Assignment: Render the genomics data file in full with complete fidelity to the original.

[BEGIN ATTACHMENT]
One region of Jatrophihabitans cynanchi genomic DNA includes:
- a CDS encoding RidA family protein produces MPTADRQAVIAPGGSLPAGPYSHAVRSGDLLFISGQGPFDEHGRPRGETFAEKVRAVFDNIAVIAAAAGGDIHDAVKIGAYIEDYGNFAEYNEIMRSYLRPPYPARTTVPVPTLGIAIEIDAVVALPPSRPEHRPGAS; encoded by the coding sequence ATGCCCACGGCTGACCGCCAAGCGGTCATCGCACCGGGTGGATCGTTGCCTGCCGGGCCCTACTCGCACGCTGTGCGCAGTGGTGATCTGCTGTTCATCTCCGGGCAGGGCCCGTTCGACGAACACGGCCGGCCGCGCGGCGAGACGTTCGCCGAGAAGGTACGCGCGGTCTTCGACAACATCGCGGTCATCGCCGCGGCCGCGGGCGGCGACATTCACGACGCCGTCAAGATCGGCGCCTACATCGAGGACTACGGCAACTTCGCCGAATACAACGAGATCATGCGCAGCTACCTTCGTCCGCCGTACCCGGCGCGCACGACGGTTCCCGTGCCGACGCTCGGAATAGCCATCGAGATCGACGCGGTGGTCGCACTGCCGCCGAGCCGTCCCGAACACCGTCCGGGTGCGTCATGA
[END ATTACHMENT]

One region of Jatrophihabitans cynanchi genomic DNA includes:
- a CDS encoding RidA family protein produces MPTADRQAVIAPGGSLPAGPYSHAVRSGDLLFISGQGPFDEHGRPRGETFAEKVRAVFDNIAVIAAAAGGDIHDAVKIGAYIEDYGNFAEYNEIMRSYLRPPYPARTTVPVPTLGIAIEIDAVVALPPSRPEHRPGAS; encoded by the coding sequence ATGCCCACGGCTGACCGCCAAGCGGTCATCGCACCGGGTGGATCGTTGCCTGCCGGGCCCTACTCGCACGCTGTGCGCAGTGGTGATCTGCTGTTCATCTCCGGGCAGGGCCCGTTCGACGAACACGGCCGGCCGCGCGGCGAGACGTTCGCCGAGAAGGTACGCGCGGTCTTCGACAACATCGCGGTCATCGCCGCGGCCGCGGGCGGCGACATTCACGACGCCGTCAAGATCGGCGCCTACATCGAGGACTACGGCAACTTCGCCGAATACAACGAGATCATGCGCAGCTACCTTCGTCCGCCGTACCCGGCGCGCACGACGGTTCCCGTGCCGACGCTCGGAATAGCCATCGAGATCGACGCGGTGGTCGCACTGCCGCCGAGCCGTCCCGAACACCGTCCGGGTGCGTCATGA